Maybe it was that. I remember the way Armin phrased the question and now that you press me on it I don’t remember the context that well. But I associated it with the age difference between what was finally laid out as the sequence of open cluster HR diagrams. Things like the Ursa Major stream, I remember, figured in this; why should there be such a thing as an Ursa Major stream with a particular kind of HR diagram and why do the lower main sequence stars have a higher velocity dispersion than upper main sequence stars, that type of question. The question hadn’t been asked right. If somebody asked the question: “Why do the Pleiades have a different HR diagram than M67” then it would have been clearer and more pointed.
That’s clear enough. I see how the Hoyle, Sandage and Schwarzschild contributions worked in there.
So that really developed while I was out of astronomy and then I came back and learned about it. And I’ve always kept up an interest in that population problem. I found it fascinating the way Sandage could take a luminosity function and an HR diagram and construct evolutionary tracks from it. At conferences or at meetings I’ve always argued that people ought to use the numbers more frequently than they do, matching up numbers of things and determining from that the duration of evolutionary stages. So, let’s see, the genesis of that paper was that I used to have a good set of lecture notes on this and then Bart Bok invited me down to Tucson for a week -- it must have been around 1968, ‘69, maybe even 1970 -- to give some lectures on stellar population types. Ray White took lecture notes. He may have been running the series. He gave me a copy of the notes on my own talks and I used them as a basis for this review article. PASP had just started its series of review articles and they asked me to write one. I think I may have suggested to them a change of subject, they may have suggested one and I may have counter suggested this because I wanted to write on it. It was very funny. A few papers before that, number 44 in the bibliography, that SKY AND TELESCOPE one on “Dynamics of Star Clusters,” I had given an invited talk to the American Astronomical Society on that star cluster subject. Somebody at SKY AND TELESCOPE asked me if I could write it up and I said sure. And I took a tape recorder and within a space of a single day I put the first draft of that onto tape and was able to edit it up beautifully. I somehow had the delusion that I could do that with the populations in galaxies paper. That took me a solid month. It took me twelve hours work just to check the references after they were already written down.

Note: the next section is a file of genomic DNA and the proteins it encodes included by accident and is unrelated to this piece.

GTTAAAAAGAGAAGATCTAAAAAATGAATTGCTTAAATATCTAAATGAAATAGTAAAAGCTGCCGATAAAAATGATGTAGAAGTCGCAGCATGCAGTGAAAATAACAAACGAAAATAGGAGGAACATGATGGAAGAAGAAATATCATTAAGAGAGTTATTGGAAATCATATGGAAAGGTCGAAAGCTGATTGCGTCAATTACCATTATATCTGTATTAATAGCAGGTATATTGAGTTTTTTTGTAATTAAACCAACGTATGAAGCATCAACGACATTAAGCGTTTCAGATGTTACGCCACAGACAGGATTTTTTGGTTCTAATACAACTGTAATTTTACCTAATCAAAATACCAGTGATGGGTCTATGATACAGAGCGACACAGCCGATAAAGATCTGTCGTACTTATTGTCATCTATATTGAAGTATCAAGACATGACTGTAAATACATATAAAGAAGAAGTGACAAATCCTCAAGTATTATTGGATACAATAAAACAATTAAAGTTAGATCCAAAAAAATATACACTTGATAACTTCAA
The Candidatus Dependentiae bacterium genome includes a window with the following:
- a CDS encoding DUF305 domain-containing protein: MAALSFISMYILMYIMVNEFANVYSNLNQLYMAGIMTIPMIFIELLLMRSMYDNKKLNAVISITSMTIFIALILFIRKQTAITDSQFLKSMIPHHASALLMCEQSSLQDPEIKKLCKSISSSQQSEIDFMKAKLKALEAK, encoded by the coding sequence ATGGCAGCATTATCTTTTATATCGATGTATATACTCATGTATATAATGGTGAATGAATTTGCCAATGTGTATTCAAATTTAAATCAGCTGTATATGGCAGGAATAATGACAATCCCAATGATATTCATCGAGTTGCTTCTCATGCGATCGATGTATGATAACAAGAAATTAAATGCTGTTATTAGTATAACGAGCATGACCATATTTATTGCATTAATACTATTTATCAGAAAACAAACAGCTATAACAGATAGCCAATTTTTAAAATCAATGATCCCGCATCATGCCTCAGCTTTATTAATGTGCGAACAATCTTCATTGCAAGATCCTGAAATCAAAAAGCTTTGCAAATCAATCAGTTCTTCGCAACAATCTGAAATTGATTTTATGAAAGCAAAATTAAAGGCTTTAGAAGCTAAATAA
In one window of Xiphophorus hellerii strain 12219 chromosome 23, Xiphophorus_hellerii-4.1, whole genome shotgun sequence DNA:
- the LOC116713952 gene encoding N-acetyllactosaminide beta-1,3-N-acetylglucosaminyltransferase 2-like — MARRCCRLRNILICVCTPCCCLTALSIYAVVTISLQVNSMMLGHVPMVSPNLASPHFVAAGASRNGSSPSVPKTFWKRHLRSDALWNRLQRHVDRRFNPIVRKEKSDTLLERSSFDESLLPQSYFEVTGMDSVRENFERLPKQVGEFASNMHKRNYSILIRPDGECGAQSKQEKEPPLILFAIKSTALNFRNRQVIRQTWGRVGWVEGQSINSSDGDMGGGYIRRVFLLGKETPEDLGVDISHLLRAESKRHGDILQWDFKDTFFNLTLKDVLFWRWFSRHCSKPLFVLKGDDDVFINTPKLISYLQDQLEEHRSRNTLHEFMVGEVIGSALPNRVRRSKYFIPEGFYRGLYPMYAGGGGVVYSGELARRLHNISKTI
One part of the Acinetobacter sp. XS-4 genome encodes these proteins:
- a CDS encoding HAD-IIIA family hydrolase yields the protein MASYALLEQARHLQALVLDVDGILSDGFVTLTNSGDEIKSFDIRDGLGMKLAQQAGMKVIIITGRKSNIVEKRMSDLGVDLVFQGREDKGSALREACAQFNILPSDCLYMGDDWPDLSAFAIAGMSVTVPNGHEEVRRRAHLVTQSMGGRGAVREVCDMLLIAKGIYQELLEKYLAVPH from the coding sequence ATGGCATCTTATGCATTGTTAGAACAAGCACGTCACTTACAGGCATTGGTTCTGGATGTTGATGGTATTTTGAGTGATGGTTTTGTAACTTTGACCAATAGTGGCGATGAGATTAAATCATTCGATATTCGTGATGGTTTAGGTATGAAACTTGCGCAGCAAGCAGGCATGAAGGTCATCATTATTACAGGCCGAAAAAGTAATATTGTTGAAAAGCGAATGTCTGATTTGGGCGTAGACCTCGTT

Completely different articles.
I don’t know how I could have been so naïve. But I’m awfully glad I wrote that paper because I regard it as one of the worthwhile things that I’ve done, pulling all that stuff together.
Certainly it was really fascinating. I didn’t read the whole thing, I read parts of the first part, but then I read your summary statement where you provided this incredible scenario of how populations fit into the entire scheme of things starting with the big bang. I thought that was really quite a fascinating statement.